CABG Bests Medical Therapy in Ischemic Heart Failure

April 5, 2011

Compared with medical therapy alone, coronary artery bypass grafting (CABG) significantly reduced cardiovascular deaths and the composite end point of all-cause deaths and cardiovascular-related hospitalizations, reported investigators from the Surgical Treatment of Ischemic Heart Failure (STICH) trial. However, the effect of the two management strategies on overall survival in patients with ischemic heart failure was similar.

Compared with medical therapy alone, coronary artery bypass grafting (CABG) significantly reduced cardiovascular deaths and the composite end point of all-cause deaths and cardiovascular-related hospitalizations, reported investigators from the Surgical Treatment of Ischemic Heart Failure (STICH) trial.1 However, the effect of the two management strategies on overall survival in patients with ischemic heart failure was similar.

The STICH study is the largest randomized, controlled trial ever to compare CABG plus the best possible medical therapy to aggressive medical therapy alone in patients with coronary artery disease and heart failure. The results were presented at the American College of Cardiology's Annual Scientific Session in New Orleans and were published online in the New England Journal of Medicine.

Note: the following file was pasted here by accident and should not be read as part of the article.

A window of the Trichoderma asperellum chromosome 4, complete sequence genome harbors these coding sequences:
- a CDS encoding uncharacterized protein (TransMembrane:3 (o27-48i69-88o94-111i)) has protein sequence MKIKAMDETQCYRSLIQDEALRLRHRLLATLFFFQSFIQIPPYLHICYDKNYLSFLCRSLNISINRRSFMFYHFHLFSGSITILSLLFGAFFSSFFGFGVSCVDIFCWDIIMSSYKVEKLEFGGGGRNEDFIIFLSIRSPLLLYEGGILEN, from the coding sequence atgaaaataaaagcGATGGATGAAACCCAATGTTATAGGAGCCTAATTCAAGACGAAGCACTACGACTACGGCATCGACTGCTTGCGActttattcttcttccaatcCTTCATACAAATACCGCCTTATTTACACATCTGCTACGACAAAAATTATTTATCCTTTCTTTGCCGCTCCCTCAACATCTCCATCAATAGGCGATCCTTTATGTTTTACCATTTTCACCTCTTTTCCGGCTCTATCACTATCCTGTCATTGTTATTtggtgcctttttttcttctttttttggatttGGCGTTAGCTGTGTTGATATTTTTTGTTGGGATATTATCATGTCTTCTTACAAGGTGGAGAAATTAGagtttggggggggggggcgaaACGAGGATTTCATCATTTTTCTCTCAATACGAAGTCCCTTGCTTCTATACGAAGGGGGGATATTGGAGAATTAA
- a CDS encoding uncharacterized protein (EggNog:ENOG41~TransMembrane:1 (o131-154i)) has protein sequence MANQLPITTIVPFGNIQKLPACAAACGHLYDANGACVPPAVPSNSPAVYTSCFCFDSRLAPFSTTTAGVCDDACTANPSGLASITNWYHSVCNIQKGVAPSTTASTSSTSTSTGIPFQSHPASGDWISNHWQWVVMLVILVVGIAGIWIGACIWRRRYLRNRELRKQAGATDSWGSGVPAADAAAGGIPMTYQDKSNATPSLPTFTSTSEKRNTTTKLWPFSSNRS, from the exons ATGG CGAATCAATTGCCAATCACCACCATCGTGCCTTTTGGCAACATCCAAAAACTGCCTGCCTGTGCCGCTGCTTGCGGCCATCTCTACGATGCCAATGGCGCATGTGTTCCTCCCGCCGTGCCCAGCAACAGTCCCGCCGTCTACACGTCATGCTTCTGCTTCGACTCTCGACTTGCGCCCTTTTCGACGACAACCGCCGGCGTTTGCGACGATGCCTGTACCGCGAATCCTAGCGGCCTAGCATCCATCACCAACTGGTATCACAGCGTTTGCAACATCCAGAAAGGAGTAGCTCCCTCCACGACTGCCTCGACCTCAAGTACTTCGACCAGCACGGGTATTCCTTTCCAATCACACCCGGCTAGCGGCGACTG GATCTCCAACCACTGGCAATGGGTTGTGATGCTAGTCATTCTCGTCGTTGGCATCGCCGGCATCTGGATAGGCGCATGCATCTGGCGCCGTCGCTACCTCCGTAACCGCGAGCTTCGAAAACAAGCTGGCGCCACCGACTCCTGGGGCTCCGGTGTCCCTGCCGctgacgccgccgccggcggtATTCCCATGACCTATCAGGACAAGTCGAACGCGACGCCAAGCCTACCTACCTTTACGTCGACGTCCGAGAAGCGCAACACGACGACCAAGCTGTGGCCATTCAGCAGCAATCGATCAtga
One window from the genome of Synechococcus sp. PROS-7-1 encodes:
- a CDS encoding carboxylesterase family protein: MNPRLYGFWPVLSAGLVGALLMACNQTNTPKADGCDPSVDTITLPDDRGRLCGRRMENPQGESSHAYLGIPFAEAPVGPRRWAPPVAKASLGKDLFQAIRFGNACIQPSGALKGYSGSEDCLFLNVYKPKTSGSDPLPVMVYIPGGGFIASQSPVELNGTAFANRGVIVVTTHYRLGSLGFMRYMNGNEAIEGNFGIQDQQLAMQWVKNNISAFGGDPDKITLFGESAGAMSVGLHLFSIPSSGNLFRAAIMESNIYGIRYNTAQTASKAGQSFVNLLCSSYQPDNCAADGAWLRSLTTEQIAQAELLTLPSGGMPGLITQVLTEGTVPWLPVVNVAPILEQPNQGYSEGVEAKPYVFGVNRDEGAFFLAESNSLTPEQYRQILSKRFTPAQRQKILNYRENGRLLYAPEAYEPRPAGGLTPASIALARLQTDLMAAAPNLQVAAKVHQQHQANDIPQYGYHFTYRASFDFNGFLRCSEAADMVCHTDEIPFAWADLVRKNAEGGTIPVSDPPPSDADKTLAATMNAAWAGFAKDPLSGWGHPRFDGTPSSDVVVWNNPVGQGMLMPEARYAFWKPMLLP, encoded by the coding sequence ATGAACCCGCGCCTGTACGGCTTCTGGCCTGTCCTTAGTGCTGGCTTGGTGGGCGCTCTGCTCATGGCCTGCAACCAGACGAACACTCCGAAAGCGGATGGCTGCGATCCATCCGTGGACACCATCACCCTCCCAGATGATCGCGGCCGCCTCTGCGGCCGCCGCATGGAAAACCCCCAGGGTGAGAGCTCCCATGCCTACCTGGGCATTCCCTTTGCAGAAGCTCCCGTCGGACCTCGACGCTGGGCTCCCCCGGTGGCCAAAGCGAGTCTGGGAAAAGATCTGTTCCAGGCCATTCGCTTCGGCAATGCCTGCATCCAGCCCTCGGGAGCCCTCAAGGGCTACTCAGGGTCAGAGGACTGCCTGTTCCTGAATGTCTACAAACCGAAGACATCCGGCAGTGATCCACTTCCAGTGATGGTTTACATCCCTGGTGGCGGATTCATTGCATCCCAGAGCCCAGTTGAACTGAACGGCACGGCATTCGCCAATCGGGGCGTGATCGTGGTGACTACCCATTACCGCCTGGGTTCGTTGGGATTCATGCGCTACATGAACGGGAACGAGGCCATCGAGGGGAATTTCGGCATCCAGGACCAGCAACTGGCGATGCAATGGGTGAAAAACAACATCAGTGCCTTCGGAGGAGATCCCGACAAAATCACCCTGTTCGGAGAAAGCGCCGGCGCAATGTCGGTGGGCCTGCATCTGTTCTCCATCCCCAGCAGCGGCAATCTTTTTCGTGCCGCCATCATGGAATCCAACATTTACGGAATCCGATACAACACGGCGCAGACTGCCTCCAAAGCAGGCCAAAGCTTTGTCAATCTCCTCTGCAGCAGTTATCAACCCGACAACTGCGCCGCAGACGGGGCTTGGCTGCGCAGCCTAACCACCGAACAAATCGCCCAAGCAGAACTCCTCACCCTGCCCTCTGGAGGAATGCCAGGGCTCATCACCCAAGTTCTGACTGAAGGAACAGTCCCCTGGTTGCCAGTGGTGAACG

More than 1200 patients with ischemic heart failure were recruited for the study. Researchers randomly assigned 602 patients to ideal medical therapy alone and 610 to CABG plus ideal medical therapy. After an average of nearly 5 years of follow-up, they found that bypass surgery reduced the risk of death from any cause by 14% when compared to medical therapy. However, the finding was not statistically significant.

Bypass surgery also reduced the risk of cardiovascular death by 19% and the combined risk of death from any cause plus hospitalization for heart disease by 26%. Both findings were statistically significant (P = .05 and P < .001, respectively).

A caveat: the researchers noted that because of the risks of surgery, the survival benefit associated with CABG did not become apparent until 2 years later.

"Although the totality of information supports CABG, there is an early hazard,” said study author Eric J. Velazquez, MD, associate professor of medicine at Duke University Medical Center in Durham, NC. “The fairest approach is to evaluate each patient’s prognosis. If they have a low likelihood of living 2 years or don’t want to take the risk of having surgery, medical therapy may be the better option."

REFERENCE:
1.
Velaquez EJ, et al. Coronary-artery bypass surgery in patients with left ventricular dysfunction. N Engl J Med. 2011; DOI: 10.1056/NEJMoa1100356.

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